The more precisely the position is determined, the less precisely the momentum is known in this instant, and vice versa.
The heart of the issue for “omics” methodology has been reproducibility—healthy skepticism of the reproducibility issue has advanced genomic exploration to derive the training set from well-characterized cohorts and to validate in separate cohorts [20
]. The proteome is somewhat different, but the simplest solution of utilizing well-characterized samples with standard operating procedures enhances reproducibility greatly.
Nevertheless, unlike a relatively stable genome, the proteins present in a given system will necessarily differ not only from one individual to the next, but also from one moment to the next. Proteomic studies are extraordinarily sensitive to such changes as well as to differences in sample preparation protocols and instrumentation. As confounders, such variables can quickly overwhelm experimental data with extrinsic noise. But, in the context of well-designed and well-controlled experiments, the same sensitivity to individual and temporal variation can augment the wealth of biologically useful information. For example, the study of a well-phenotyped individual organism over time may offer more reliable hypothesis-generating targets than pooled heterogeneous samples of large sizes.
Accordingly, it can be equally argued that sensitive measurement of rapidly changing biological variability potentially leaves no room for a traditional sense of “reproducibility.” Is it actually possible to reproduce/recapture both quantity and temporal profile from experiment to experiment or from one individual to another? Heisenberg’s principle of uncertainty states that it is impossible to determine simultaneously both position and momentum of a particle—the foundation of quantum mechanics’ “wave-particle duality” to address the inadequacy of classical debate of the one-dimensional theories of particle versus wave. In acknowledging the “uncertainty” and complexity of matter, the theory laid foundations for quantum mechanics, calling for alternative ways to describe matter. Perhaps, an analogous principle should be applied to proteomics—where the unique biological signature must also be described in relation to both space and time? That is, in a biological entity, the precise quantity of any protein is expressed as a function of many “phenotypic dimensions” over time. In order to be fully descriptive, proteomics should not be simply “reproducible” in one dimension, but proteomic patterns will have to be “continuously convergent.”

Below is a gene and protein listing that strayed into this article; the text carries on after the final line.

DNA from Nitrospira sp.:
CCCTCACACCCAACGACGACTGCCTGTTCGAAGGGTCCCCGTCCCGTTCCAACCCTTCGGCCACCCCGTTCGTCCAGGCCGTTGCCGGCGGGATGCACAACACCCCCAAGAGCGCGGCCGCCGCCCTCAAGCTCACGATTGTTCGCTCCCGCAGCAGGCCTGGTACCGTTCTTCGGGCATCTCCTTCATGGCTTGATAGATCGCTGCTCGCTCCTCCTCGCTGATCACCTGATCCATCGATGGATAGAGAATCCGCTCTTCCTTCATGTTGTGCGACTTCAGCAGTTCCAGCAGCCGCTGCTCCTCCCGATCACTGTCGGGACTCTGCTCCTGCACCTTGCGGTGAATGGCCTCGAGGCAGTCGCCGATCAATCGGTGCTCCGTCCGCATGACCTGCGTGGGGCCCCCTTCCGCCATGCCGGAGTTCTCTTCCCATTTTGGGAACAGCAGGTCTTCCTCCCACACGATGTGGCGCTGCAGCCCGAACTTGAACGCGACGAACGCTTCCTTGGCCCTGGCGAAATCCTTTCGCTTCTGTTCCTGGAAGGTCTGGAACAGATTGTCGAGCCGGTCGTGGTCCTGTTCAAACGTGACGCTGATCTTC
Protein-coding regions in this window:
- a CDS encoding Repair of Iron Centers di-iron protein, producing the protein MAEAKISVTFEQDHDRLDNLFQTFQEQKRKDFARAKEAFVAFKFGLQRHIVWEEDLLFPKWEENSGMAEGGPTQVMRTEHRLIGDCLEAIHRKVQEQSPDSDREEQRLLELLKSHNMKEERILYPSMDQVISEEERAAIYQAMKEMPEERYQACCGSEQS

Innovative bioinformatics and mathematical tools can help us to store, visualize, sort, and reconstruct, such that similar conclusions can be drawn from multiple datasets. But, this may not mean the exact same proteins are elevated. Instead, global pathways or interactions may be preserved through phenotypically different ways. Individual proteomic profiles may never be identical (“reproducible”), but by making the right interpretive comparisons in experiments constructed to focus on relevant changes within each single subject, they may consistently tell us the same story and that is what matters.
By analogy, each organism is still the same or its own “replicate” as it ages. Its biological and physical features may change drastically over time as any biological entity cannot stay static or “noise-free.” But, it is still the same organism! So, perhaps a new set of criteria needs to be established to measure this “continuous convergence” of a distinct biological signature with respect to time and intrinsic biological “noise.”
How do you make sense of your life? Signal to noise: What’s signal? What’s noise?
– Neil Gaiman
Accordingly, it may be necessary to recalibrate our understanding of what reproducibility means in the context of noise. And all biological systems have noise. For example, early protein chemistry of what is now termed “targeted” or “candidate” approaches that focus on a single or a few biomarkers have been successful. Examples of useful clinical markers in cancer (e.g., PSA for prostate cancer diagnosis), infectious disease (CD4 count to follow progression of HIV), or cardiovascular disease (CRP in cardiac risk stratification) all pre-date some of the “omics” explosion and are strongly rooted in bench research. A major introspective question within the omics/biomarker field is, “why is it that over the last decade, we are equipped with better instrumentation and omics technology, and yet we have fewer discoveries of clinically relevant biomarkers” [17